“They’re one of the smartest dogs in the world, that’s why the police use them. [Potential owners] need to do their homework and they need to have time for that puppy. It’s just like having a child. You need a full commitment when you have an animal.”

Expanding on the unique qualities shepherds bring to police work, Zerebeski said their heavy coats allow them to work under extreme climatic conditions while their training and genetics gives them the skill to search a car in approximately three minutes. She added their presence seems to have an inhibitive psychological effect on potential wrongdoers and that German shepherds trained to apprehend will invariably make a successful arrest despite the fact they are trained only to hold, never to be savage.

When people leave the kennel with their new dog, Zerebeski says they are fully prepared for their new adventure and have all the support they need.

“When someone leaves my kennel they have all their information on trainers, vaccination protocol, diet, and life-long breeder support.”

Puppies that exhibit a high interest in fetching balls are the ones to focus on as potential working dogs Zerebeski says.

“You want dogs that have lots of ball drive because that ball drive gives you the foundation to train them for anything you wish such as search and rescue and detection which is sniffing for bombs, explosives, gas line detection, or anything that a handler is wanting to train them in.”

One of Zerebeski’s puppies is now about three and is on active duty with the New York state troopers sniffing for bombs and drugs. She also has active dogs working as part of search and rescue that work with police officers.

Upcoming litters will be offered throughout the summer and early fall.

For more information, call Zerebeski at (587)447-4046 or email her at: info@janzhaus.com. Please visit their website for further information at www.janzhaus.com.

Just Posted

Protect your pets from ticks, says Sylvan Lake vet

The number of ticks in Alberta has increased, and has put people and pets in danger of Lyme disease

Check online to make sure you’re registered to vote in upcoming provincial election

Advance polls open Tuesday, April 9th to Saturday, April 13th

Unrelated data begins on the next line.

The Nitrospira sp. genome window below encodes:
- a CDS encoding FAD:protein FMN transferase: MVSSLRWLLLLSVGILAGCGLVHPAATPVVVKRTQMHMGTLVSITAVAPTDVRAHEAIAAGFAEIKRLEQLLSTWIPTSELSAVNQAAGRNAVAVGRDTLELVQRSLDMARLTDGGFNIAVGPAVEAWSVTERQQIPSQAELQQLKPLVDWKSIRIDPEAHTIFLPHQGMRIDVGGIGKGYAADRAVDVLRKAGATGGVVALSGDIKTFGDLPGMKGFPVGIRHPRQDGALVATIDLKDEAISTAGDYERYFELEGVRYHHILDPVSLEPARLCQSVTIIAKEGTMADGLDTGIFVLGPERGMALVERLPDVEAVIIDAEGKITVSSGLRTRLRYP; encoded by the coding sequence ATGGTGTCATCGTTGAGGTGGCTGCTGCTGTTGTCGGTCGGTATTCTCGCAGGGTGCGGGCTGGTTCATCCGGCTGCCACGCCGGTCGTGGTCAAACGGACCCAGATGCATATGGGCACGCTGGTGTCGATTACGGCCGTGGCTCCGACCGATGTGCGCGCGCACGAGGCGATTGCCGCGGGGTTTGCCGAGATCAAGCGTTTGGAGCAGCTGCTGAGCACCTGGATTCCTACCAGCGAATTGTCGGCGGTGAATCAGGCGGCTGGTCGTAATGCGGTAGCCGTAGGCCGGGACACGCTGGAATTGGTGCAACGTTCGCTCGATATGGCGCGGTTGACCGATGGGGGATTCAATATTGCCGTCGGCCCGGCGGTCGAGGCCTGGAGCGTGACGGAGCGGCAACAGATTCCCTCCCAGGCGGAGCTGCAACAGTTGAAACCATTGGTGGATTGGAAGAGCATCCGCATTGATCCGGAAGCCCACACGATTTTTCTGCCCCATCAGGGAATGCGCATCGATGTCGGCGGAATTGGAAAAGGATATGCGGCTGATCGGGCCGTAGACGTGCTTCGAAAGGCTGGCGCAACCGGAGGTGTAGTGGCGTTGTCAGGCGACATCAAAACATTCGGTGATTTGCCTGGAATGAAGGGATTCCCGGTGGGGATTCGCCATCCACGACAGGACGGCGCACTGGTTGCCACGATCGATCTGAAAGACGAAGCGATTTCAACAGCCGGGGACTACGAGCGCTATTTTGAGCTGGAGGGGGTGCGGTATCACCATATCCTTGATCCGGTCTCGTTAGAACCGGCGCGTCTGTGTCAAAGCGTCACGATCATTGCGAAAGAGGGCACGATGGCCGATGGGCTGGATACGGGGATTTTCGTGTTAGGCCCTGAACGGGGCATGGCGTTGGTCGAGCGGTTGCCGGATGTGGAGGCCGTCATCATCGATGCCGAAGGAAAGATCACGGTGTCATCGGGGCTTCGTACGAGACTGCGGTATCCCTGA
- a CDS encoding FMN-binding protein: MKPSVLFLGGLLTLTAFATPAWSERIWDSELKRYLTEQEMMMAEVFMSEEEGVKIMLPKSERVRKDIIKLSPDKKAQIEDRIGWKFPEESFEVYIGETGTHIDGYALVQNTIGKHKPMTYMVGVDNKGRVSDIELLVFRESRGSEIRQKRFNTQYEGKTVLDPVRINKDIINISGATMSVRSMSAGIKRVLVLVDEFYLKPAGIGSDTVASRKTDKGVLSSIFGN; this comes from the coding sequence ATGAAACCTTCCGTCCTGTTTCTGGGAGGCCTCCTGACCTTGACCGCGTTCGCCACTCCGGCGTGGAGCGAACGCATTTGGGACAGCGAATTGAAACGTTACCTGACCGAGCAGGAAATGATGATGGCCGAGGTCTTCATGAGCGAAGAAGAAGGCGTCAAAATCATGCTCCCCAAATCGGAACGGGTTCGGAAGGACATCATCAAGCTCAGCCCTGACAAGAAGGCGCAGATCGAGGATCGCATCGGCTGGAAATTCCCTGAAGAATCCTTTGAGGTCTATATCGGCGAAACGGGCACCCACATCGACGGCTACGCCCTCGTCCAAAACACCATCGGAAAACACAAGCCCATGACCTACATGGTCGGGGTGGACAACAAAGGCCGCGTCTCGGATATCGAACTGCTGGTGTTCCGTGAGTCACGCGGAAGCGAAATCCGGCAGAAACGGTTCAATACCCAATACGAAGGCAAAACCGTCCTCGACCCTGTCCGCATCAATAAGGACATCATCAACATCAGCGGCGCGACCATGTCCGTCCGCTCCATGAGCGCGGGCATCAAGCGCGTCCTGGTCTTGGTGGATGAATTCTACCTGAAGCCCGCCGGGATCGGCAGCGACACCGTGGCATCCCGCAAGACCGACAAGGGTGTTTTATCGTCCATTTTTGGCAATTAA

NDP Leader Rachel Notley stops in Red Deer on campaign trail

Notley promises hospital expansion, cath lab, pipelines and energy industry expansion

West Central Peewee Tigers crowned SCAHL league champions

The Tigers are set to continue their dominating season at Peewee AA Provincials March 28

VIDEO: Restaurant robots are already in Canada

Robo Sushi in Toronto has waist-high robots that guide patrons to empty seats

‘Families torn apart:’ Truck driver in fatal Broncos crash gets 8-year sentence

Judge Inez Cardinal told court in Melfort, Sask., that Sidhu’s remorse and guilty plea were mitigating factors

WestJet sticking with Boeing 737 Max once planes certified to fly

WestJet had expected to add two more of the planes this year to increase its fleet to 13

Fierce house cat spotted as ‘aggressor’ in face off with coyote in B.C. backyard

North Vancouver resident Norm Lee captures orange cat versus coyote in backyard showdown

Wilson-Raybould to reveal more details, documents on SNC-Lavalin affair

Former attorney general has written to the House of Commons justice committee

Anti-discrimination group wants to map offenders with cross-Canada hate atlas

Morgane Oger Foundation issues call for volunteers to help build Canadian Atlas of Populist Extremism

GM announces jobs, electric vehicle after Trump criticism

The company says it will spend $300 million at its plant in Orion Township

Trucker who caused Broncos crash likely to be deported: lawyer

The Crown has asked that Sidhu serve 10 years in prison

China chemical plant blast kills 47, injures hundreds more

This is one of China’s worst industrial accidents in recent years

Most Read